1 oz Old Tom Gin <Hayman’s>
3/4 oz Amaro Montenegro
1/4 oz Campari
1 oz Port <Dow’s Finest Reserve>
Stir with ice, strain into a chilled cocktail glass. Garnish with lemon twist.
On Tuesday night I came out to my car to find the front passenger side tire completely flat. Closer inspection revealed a nail sticking out of the tread. No biggie, I’ve changed plenty of tires in my day. All I needed to do was grab the wheel lock key that lives under the passenger seat. I looked in its usual spot only to find the thin pile of the floor mats. Crap. Lack of wheel lock keys makes changing the tire nigh impossible. Even a call to AAA couldn’t get the tire off. What should have been a simple twenty minute job now stretched into 2 hours and included me riding shotgun in the tow truck on the 40 minute ride home. At least there was some unintentional comedy as the driver was rocking out to some Debbie Deb.
At this point I am kicking myself, partly for misplacing the wheel locks, but also for being suckered into purchasing them in the first place by the car salesman when we first bought the car. Finally I arrived home at 10:45 and headed straight for the Google machine in search of possible solutions. There were plenty out there, but unfortunately I had a big conference to get to the next day for work, and I wouldn’t have much time to tackle the situation. So there I was at 8am waiting for the Pep Boys manager to open the store Wednesday morning. I stockpiled some twelve point sockets of various sizes and a breaker bar, and rushed back home.
After some frantic hammering and wrenching, the wheel lock sat there tight as ever. Almost mocking me. I had to go to work, but we’d meet again at the end of the day. On my way home I finally made it to Sears to pick up the emergency wheel lock removal kit I ordered. This felt promising. Armed with three different specialty sockets, I approached the offending tire. First two sockets were two big. I was getting worried. The possibility of another tow truck ride loomed. I grabbed the last socket and slipped it over the nut. Snug enough, but it still needed a few whacks of the hammer. Once it seemed pretty well on there, the moment of truth arrived. The square end of the breaker bar clicked into place, and I slowly applied some torque. The socket held, and with the extra leverage on my side, the wheel lock finally began to loosen. A few more turns and I finished it off by hand, then let out a triumphant WHOOP!! The beast was done, the saga finally over. All that was left was for me to mix a celebratory cocktail.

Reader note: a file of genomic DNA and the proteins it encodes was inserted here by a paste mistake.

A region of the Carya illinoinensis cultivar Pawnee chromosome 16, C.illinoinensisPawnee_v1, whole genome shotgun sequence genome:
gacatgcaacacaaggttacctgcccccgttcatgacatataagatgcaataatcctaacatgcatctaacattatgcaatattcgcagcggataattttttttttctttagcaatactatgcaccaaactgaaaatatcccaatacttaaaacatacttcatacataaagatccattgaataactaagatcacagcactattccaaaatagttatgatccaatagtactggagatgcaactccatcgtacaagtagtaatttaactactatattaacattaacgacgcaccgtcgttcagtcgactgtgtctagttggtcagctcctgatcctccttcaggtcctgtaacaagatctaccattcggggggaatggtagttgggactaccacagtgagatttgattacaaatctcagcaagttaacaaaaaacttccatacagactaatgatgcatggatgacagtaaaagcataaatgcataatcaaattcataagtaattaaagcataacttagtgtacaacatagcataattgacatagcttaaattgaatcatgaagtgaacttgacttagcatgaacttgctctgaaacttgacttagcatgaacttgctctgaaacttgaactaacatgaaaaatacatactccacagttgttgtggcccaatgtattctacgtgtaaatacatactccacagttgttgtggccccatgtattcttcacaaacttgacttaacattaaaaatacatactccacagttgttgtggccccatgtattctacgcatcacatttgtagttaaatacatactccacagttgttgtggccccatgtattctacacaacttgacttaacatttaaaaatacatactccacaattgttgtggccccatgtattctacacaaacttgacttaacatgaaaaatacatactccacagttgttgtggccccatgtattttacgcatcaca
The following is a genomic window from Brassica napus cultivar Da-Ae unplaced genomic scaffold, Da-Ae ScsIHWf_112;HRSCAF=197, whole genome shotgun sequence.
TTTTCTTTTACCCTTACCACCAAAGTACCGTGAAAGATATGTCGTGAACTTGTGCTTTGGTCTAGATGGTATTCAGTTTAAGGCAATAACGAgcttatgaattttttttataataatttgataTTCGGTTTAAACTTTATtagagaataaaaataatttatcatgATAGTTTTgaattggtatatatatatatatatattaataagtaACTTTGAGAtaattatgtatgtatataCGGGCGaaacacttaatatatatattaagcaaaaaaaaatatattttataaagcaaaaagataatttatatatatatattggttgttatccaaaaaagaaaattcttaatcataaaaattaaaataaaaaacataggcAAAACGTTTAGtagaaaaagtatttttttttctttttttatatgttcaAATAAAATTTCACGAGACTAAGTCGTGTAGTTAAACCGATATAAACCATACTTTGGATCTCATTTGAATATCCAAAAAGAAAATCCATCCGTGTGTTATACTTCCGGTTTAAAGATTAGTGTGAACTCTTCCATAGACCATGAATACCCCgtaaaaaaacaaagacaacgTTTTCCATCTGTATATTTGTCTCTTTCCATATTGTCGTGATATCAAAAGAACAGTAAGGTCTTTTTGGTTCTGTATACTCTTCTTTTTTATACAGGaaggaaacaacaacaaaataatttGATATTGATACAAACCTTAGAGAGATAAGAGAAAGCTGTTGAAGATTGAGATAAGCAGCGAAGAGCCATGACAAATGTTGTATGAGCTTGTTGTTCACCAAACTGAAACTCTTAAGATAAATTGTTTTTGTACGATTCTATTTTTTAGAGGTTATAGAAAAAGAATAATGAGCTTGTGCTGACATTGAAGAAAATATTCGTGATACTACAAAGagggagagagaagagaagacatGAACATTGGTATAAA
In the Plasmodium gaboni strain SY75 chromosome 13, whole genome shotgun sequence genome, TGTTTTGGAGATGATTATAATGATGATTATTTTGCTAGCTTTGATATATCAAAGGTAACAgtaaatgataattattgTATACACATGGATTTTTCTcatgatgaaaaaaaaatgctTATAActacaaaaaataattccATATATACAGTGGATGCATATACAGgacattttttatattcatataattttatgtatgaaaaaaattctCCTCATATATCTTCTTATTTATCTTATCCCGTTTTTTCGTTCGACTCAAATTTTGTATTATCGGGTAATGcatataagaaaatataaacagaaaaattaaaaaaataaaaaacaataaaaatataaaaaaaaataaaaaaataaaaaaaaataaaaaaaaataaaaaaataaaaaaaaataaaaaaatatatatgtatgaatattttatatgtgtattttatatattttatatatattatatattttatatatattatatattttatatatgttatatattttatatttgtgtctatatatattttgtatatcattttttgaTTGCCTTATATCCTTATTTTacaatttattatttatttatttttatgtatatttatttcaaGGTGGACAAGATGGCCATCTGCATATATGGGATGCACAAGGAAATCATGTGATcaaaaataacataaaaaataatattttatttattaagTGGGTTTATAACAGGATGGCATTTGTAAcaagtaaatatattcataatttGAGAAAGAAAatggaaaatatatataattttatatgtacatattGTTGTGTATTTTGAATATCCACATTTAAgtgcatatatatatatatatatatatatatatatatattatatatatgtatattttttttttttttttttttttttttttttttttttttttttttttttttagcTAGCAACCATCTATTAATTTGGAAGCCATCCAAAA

Being Negroni Week, I new the direction in which to head. The previous weekend I made the Chancellor Cocktail (amazing name) from Mr. Boston. The use of Port intrigued me, and brought a different element to the palate. Using it instead of sweet vermouth in a negroni template had potential. Lately I’ve been rather obsessed with Amaro Montenegro, and what better platform to showcase it then in a negroni type drink. Since the Montenegro is so florally (if that’s even a word), I thought the mellower Old Tom gin would work better here than the more botanical London Dry. Finally, a touch of Campari to maintain a strong link to the roots of the drink.
Named after an essential tool in my fight against the wheel lock, the Breaker Bar would be right at home at any negroni family reunion. The trademark bright bitterness is there, but is made just a little bit softer from the sweetness of the Old Tom and Port. The two Amaris joust the whole way from aroma to sip. Montenegro has the upper hand on the nose, with its rich bouquet filling the air. Campari steps up on the sip, bracing the taste buds with a citrusy snap. But the Montenegro keeps things light enough, not letting it veer off into the dark and brooding territory befitting its deep purple hue. A welcome variation to a classic, made even better knowing the wheel lock had finally loosened its grip on my car.